Study Guide

Thomas Cromwell in A Man for All Seasons

By Robert Bolt

Thomas Cromwell

Thomas Cromwell is so nasty that we're pretty sure that he's Martin Shkreli's ancestor. He's so evil that he might be related to Emperor Palpatine. And we hate to get straight up slanderous, but we're pretty sure that he listens to Nickelback, too.

Okay, that's too far, we know. But you get the point right? Dude's bad.

The Proto-Lobbyist

First off, Cromwell is the shadiest politician in the game. Think of him at the corrupt backroom lobbyist of 16th-century England, exploiting the law and using unsavory means to reach his power-hungry goals. If you don't believe us, just check out Crommy's opinions on the law and what you can do with it:

CROMWELL: [...] You're absolutely right, it must be done by law. It's just a matter of finding the right law. Or making one. (2.232)

Now contrast this perspective with that of good old Thomas More, who treats the legal system with a sanctity that most people reserve for their Higher Power:

MORE: The law is not a "light" for you or any man to see by; the law is not an instrument of any kind. (2.714)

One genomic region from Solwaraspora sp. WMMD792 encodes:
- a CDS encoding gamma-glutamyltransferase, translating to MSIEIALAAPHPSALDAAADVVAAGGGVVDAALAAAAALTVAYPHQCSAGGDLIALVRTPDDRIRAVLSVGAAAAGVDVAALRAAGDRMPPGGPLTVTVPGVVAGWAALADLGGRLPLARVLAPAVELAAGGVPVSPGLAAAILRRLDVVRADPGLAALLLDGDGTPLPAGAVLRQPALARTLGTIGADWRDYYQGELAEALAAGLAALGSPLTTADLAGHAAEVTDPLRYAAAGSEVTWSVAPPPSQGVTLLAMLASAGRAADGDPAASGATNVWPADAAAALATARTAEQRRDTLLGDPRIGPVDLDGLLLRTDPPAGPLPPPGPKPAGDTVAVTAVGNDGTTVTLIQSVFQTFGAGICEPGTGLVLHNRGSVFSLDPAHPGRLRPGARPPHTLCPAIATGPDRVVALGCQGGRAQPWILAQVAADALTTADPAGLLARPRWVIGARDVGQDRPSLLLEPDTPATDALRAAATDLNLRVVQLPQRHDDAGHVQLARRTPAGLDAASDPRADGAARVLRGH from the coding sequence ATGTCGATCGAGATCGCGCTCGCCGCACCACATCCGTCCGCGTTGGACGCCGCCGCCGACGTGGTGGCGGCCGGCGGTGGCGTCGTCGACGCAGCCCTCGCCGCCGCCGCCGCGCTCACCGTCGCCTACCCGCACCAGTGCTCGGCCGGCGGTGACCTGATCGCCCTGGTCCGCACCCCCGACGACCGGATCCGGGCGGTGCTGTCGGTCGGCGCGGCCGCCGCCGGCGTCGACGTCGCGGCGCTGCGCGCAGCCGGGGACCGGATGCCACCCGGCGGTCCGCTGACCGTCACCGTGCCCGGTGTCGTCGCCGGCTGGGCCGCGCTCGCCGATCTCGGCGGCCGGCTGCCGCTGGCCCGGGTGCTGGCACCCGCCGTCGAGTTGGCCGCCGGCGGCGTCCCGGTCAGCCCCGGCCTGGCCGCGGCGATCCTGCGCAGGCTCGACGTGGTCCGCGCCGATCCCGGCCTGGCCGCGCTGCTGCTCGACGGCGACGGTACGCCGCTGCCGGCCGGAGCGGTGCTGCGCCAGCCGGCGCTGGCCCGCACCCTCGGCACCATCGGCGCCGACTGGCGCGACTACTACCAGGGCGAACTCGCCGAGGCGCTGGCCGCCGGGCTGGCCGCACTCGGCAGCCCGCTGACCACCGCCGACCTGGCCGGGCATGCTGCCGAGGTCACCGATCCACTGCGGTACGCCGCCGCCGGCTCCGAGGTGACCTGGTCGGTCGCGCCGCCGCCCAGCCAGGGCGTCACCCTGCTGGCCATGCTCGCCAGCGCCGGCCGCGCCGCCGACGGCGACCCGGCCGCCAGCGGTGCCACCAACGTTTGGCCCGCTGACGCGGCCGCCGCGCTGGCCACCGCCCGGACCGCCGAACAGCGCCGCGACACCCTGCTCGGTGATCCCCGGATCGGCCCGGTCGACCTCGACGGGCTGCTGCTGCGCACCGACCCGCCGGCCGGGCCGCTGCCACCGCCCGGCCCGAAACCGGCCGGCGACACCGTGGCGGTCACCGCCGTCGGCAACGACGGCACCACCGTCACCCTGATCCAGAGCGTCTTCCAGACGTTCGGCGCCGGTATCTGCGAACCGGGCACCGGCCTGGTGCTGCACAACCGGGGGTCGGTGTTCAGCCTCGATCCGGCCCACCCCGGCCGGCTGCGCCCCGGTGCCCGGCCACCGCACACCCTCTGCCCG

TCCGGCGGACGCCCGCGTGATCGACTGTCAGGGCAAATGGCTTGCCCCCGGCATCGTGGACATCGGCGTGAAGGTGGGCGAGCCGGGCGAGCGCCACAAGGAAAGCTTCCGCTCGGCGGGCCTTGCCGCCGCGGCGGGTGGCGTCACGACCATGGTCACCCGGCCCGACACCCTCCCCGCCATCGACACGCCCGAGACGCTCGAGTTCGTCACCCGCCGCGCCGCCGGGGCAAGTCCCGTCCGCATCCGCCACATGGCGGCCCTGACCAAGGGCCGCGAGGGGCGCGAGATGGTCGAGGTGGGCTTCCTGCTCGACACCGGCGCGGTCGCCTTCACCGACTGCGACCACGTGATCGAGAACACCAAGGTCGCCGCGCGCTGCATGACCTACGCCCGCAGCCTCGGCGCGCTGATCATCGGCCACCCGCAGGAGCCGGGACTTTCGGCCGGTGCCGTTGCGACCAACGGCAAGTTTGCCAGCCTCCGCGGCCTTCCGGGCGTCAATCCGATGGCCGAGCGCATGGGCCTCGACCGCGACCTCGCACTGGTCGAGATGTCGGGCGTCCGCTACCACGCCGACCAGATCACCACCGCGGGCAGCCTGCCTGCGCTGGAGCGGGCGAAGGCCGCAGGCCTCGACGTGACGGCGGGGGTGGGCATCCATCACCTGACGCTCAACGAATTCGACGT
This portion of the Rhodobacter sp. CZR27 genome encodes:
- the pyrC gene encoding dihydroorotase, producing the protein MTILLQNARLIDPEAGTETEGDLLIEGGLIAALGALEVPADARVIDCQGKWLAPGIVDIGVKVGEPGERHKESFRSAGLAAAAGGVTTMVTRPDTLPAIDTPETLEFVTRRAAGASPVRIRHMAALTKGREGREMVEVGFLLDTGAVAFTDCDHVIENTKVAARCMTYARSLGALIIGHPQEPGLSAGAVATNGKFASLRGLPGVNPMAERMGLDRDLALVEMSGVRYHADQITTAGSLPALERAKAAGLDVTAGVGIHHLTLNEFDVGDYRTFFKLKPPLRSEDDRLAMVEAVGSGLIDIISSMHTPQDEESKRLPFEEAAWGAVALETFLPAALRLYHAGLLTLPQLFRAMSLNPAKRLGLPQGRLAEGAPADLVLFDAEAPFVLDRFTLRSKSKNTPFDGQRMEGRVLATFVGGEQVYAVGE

Yeah, it's like night and day. In fact, it's More's total devotion to the law that makes him such enticing prey for a big-game hunter like Cromwell.

The Proto-Dominatrix

Unfortunately, Cromwell isn't merely a shady politician—he's pretty much a bona fide sadist. Think back to when he shoves Rich's hand into a candle during one of their early meetings just for kicks. Or think about when he strolls through the Tower and eyes its range of torture equipment with a very creepy glimmer in his eyes. He seems to take real glee in hurting people.

In fact, one thing that sets Cromwell apart from the other characters in this play is his sociopathic belief that he is somehow above the law, that he is somehow so superior to everyone else that none of the rules apply to him. He doeesn't care about hurting other people, because to him, they're nothing. The only thing that matters for Cromwell is number one.

So what are we to make of this force of evil standing the victor at the end of the novel? Well, don't get too concerned—as Common Man notes, Cromwell himself will eventually get executed for treason. That's the very definition of poetic justice.

Regardless, Cromwell's unchecked rise to power shows us the overwhelming nature of corruption, and More's hopelessness in fighting it.